That, in responding to the call of the Truth and Reconciliation Commission to move our nation on a path of true healing for the crimes of the residential school era, the House:
(a) invite Pope Francis to participate in this journey with Canadians by responding to Call to Action 58 of the Truth and Reconciliation Commission’s report and issue a formal papal apology for the role of the Canadian Catholic Church in the establishment, operations, and abuses of the residential schools;
(b) call upon the Canadian Catholic Church to live up to their moral obligation and the spirit of the 2006 Indian Residential School Settlement Agreement and resume best efforts to raise the full amount of the agreed upon funds; and
(c) call on the Catholic entities that were involved in the running of the residential schools to make a consistent and sustained effort to turn over relevant documents when called upon by survivors of residential schools, their families, and scholars working to understand the full scope of the horrors of the residential school system in the interest of truth and reconciliation.
Mr. Speaker, as always, it is a great honour to stand in this House representing the people of Timmins—James Bay, and today particularly, with my colleague from Abitibi—Baie-James—Nunavik—Eeyou, to also be speaking with the support of the survivors, who are watching this Parliament do the right thing.
Today is a historic moment for the Parliament of Canada. It was the Parliament of Canada that created the Truth and Reconciliation Commission to examine the evidence, the documents, and the testimony concerning the residential schools era. In the course of its investigation, the commission found that the policies of the Government of Canada and the Catholic Church at the time constituted a genocide.
The word “genocide” is very specific and very important. Why did the commission declare the residential school system a genocide? Based on the definition of “genocide”, it is clear that the policy of taking women and children away from their families in order to erase their identity constitutes a genocide. It is therefore crucial for the Parliament of Canada to respond to the commission, specifically by inviting Pope Francis to take part in our reconciliation process.
Today we are very confident that the Pope is capable of understanding the importance of this motion, because he has a vision of reconciliation and justice for all. The Pope must play a positive and proactive role with the Parliament of Canada and indigenous communities by issuing a formal apology.
In beginning this morning, I want to say that I never talk about faith or my own personal faith in the House. I do not believe it is appropriate. I feel that politicians often cheapen faith when they use it. However, I want to say how thrilled I was when Pope Francis was appointed, because he was a Jesuit.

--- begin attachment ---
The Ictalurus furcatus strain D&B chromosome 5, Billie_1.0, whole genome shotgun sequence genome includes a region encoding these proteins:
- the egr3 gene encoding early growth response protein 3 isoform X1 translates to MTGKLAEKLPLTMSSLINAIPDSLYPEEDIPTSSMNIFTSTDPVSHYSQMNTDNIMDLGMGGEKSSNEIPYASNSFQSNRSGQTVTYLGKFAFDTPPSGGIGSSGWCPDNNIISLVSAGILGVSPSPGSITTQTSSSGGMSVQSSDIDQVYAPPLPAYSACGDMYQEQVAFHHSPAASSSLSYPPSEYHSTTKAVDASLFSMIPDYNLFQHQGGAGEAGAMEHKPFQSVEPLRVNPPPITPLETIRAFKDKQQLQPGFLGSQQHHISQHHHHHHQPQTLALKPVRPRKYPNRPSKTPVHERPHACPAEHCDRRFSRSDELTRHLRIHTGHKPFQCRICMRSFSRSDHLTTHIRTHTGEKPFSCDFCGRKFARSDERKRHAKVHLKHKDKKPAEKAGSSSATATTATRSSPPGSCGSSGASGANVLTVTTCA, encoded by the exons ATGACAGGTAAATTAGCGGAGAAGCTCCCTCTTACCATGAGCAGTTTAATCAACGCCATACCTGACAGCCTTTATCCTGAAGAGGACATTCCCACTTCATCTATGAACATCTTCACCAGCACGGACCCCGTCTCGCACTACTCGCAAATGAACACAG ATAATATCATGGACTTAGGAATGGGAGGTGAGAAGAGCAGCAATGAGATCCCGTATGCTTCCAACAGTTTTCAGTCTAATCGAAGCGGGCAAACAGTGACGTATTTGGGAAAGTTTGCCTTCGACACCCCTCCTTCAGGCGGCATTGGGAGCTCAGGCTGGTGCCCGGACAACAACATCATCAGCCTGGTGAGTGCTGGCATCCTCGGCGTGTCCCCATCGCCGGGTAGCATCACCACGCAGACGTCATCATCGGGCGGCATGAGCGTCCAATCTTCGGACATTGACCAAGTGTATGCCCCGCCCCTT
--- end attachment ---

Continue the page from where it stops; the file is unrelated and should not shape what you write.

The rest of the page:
I have had the great honour in my life of being influenced by and knowing Jesuits: the great Jim Webb, who worked in the co-operative movement in Cape Breton and worked in the third world and the inner cities of Toronto; Father Martin Royackers, murdered by gangs in Jamaica when standing up for the homeless; and Father Michael Czerny, who married my wife and I, who went into El Salvador in the face of the death squads to defend the poor.
What I learned from the Jesuits is that as Christians, faith is not good enough to be charity. It has to be systemic. It is about changing the systems that keep people down.
I am very confident that Pope Francis, who has spoken up on justice around the world, will hear the call of the Parliament of Canada and the cry of indigenous people to do the right thing now and close this dark, horrific chapter.
I want to say that I have been appalled by the line I heard from the Canadian bishops. They have tried to evade their role in working with us on reconciliation. We will talk today about the collusion of the federal government and the church. They have followed a pattern time and time again of defending, covering up, and hiding for each other. It all comes back to liability. It all comes back to money.
Does anyone think the survivors are here for money? When we talk with the survivors of St. Anne's residential school, who suffered such depravity, such horrors, and we see their dignity, they are not here for money.
As one man said to me last night, he came 12 hours to hear three words. This is about that. They have shown more reconciliation in the face of legal obstructions, challenges, and horrific crimes.
As another person said this to me. Imagine the worst horror story ever made and put children in it and that would not begin to cover what happened at St. Anne's Residential School. That was done through the deliberate policy and collusion. It is not just about St. Anne's, but I am speaking about it because I know the survivors and it is is in my region.
The Hill Times said:
...Pope Francis, who has worked to make compassion and justice the guiding light of his pontificate, would be more at home with the St. Anne residential survivors than he might be with some of the Canadian bishops who...to care more about its wallet than the Gospel.
Let us talk about how this started. We learned that policy was established to destroy the Indian people in our country. That was the finding of the Truth and Reconciliation Commission.
Duncan Campbell Scott articulated the policy: